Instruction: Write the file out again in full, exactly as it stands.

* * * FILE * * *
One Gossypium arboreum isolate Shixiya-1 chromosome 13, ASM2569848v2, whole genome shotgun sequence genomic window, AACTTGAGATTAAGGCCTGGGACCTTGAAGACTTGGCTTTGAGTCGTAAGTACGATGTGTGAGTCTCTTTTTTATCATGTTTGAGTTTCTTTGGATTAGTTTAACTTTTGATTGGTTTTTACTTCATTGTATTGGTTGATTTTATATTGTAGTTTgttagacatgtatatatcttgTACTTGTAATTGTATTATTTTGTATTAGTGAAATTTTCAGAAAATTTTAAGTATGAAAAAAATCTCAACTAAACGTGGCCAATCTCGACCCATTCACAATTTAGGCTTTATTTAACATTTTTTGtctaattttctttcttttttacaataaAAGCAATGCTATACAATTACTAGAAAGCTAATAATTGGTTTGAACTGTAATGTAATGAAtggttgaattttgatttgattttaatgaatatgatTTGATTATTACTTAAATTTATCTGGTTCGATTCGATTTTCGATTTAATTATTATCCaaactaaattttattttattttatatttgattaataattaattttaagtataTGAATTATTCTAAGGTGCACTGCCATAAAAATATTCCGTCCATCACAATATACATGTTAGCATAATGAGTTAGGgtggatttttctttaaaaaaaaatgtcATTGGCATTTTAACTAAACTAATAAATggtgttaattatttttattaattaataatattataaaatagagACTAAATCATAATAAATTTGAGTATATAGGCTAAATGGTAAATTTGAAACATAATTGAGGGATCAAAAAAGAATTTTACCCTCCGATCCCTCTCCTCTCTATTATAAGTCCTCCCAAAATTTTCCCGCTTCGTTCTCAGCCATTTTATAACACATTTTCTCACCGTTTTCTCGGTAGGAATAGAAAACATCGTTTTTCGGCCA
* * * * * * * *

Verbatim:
One Gossypium arboreum isolate Shixiya-1 chromosome 13, ASM2569848v2, whole genome shotgun sequence genomic window, AACTTGAGATTAAGGCCTGGGACCTTGAAGACTTGGCTTTGAGTCGTAAGTACGATGTGTGAGTCTCTTTTTTATCATGTTTGAGTTTCTTTGGATTAGTTTAACTTTTGATTGGTTTTTACTTCATTGTATTGGTTGATTTTATATTGTAGTTTgttagacatgtatatatcttgTACTTGTAATTGTATTATTTTGTATTAGTGAAATTTTCAGAAAATTTTAAGTATGAAAAAAATCTCAACTAAACGTGGCCAATCTCGACCCATTCACAATTTAGGCTTTATTTAACATTTTTTGtctaattttctttcttttttacaataaAAGCAATGCTATACAATTACTAGAAAGCTAATAATTGGTTTGAACTGTAATGTAATGAAtggttgaattttgatttgattttaatgaatatgatTTGATTATTACTTAAATTTATCTGGTTCGATTCGATTTTCGATTTAATTATTATCCaaactaaattttattttattttatatttgattaataattaattttaagtataTGAATTATTCTAAGGTGCACTGCCATAAAAATATTCCGTCCATCACAATATACATGTTAGCATAATGAGTTAGGgtggatttttctttaaaaaaaaatgtcATTGGCATTTTAACTAAACTAATAAATggtgttaattatttttattaattaataatattataaaatagagACTAAATCATAATAAATTTGAGTATATAGGCTAAATGGTAAATTTGAAACATAATTGAGGGATCAAAAAAGAATTTTACCCTCCGATCCCTCTCCTCTCTATTATAAGTCCTCCCAAAATTTTCCCGCTTCGTTCTCAGCCATTTTATAACACATTTTCTCACCGTTTTCTCGGTAGGAATAGAAAACATCGTTTTTCGGCCA